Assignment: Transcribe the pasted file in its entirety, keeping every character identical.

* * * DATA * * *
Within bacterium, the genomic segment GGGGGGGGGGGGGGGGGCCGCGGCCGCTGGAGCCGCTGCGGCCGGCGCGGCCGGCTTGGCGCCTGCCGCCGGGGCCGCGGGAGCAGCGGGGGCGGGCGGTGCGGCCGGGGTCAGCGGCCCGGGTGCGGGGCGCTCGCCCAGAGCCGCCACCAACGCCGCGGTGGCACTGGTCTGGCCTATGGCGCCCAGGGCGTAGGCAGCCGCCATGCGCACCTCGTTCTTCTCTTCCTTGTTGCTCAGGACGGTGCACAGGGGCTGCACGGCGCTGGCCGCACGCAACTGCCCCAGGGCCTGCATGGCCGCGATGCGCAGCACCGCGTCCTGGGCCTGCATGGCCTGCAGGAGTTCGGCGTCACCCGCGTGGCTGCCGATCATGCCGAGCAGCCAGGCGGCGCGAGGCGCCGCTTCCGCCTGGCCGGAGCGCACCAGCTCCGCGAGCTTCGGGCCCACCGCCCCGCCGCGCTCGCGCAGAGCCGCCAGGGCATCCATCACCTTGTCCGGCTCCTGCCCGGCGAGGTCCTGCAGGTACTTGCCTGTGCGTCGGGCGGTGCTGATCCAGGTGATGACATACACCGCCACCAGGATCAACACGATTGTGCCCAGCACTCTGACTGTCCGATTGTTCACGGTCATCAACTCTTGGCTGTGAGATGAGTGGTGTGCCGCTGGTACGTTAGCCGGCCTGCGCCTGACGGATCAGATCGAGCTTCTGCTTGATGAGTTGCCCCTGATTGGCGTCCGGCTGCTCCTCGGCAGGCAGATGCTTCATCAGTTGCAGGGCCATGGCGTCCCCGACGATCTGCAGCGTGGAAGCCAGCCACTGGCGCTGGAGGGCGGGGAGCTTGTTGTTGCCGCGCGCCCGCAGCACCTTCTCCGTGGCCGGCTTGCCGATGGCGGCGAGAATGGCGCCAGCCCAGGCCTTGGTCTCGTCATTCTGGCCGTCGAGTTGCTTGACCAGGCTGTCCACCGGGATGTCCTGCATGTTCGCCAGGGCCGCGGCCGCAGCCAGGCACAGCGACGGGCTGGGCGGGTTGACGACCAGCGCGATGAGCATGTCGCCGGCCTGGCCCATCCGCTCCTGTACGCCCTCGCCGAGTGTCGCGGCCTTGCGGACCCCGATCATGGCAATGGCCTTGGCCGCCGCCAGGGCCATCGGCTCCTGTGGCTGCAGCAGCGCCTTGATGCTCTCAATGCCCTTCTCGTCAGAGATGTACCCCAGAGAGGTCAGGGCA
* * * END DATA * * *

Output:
Within bacterium, the genomic segment GGGGGGGGGGGGGGGGGCCGCGGCCGCTGGAGCCGCTGCGGCCGGCGCGGCCGGCTTGGCGCCTGCCGCCGGGGCCGCGGGAGCAGCGGGGGCGGGCGGTGCGGCCGGGGTCAGCGGCCCGGGTGCGGGGCGCTCGCCCAGAGCCGCCACCAACGCCGCGGTGGCACTGGTCTGGCCTATGGCGCCCAGGGCGTAGGCAGCCGCCATGCGCACCTCGTTCTTCTCTTCCTTGTTGCTCAGGACGGTGCACAGGGGCTGCACGGCGCTGGCCGCACGCAACTGCCCCAGGGCCTGCATGGCCGCGATGCGCAGCACCGCGTCCTGGGCCTGCATGGCCTGCAGGAGTTCGGCGTCACCCGCGTGGCTGCCGATCATGCCGAGCAGCCAGGCGGCGCGAGGCGCCGCTTCCGCCTGGCCGGAGCGCACCAGCTCCGCGAGCTTCGGGCCCACCGCCCCGCCGCGCTCGCGCAGAGCCGCCAGGGCATCCATCACCTTGTCCGGCTCCTGCCCGGCGAGGTCCTGCAGGTACTTGCCTGTGCGTCGGGCGGTGCTGATCCAGGTGATGACATACACCGCCACCAGGATCAACACGATTGTGCCCAGCACTCTGACTGTCCGATTGTTCACGGTCATCAACTCTTGGCTGTGAGATGAGTGGTGTGCCGCTGGTACGTTAGCCGGCCTGCGCCTGACGGATCAGATCGAGCTTCTGCTTGATGAGTTGCCCCTGATTGGCGTCCGGCTGCTCCTCGGCAGGCAGATGCTTCATCAGTTGCAGGGCCATGGCGTCCCCGACGATCTGCAGCGTGGAAGCCAGCCACTGGCGCTGGAGGGCGGGGAGCTTGTTGTTGCCGCGCGCCCGCAGCACCTTCTCCGTGGCCGGCTTGCCGATGGCGGCGAGAATGGCGCCAGCCCAGGCCTTGGTCTCGTCATTCTGGCCGTCGAGTTGCTTGACCAGGCTGTCCACCGGGATGTCCTGCATGTTCGCCAGGGCCGCGGCCGCAGCCAGGCACAGCGACGGGCTGGGCGGGTTGACGACCAGCGCGATGAGCATGTCGCCGGCCTGGCCCATCCGCTCCTGTACGCCCTCGCCGAGTGTCGCGGCCTTGCGGACCCCGATCATGGCAATGGCCTTGGCCGCCGCCAGGGCCATCGGCTCCTGTGGCTGCAGCAGCGCCTTGATGCTCTCAATGCCCTTCTCGTCAGAGATGTACCCCAGAGAGGTCAGGGCA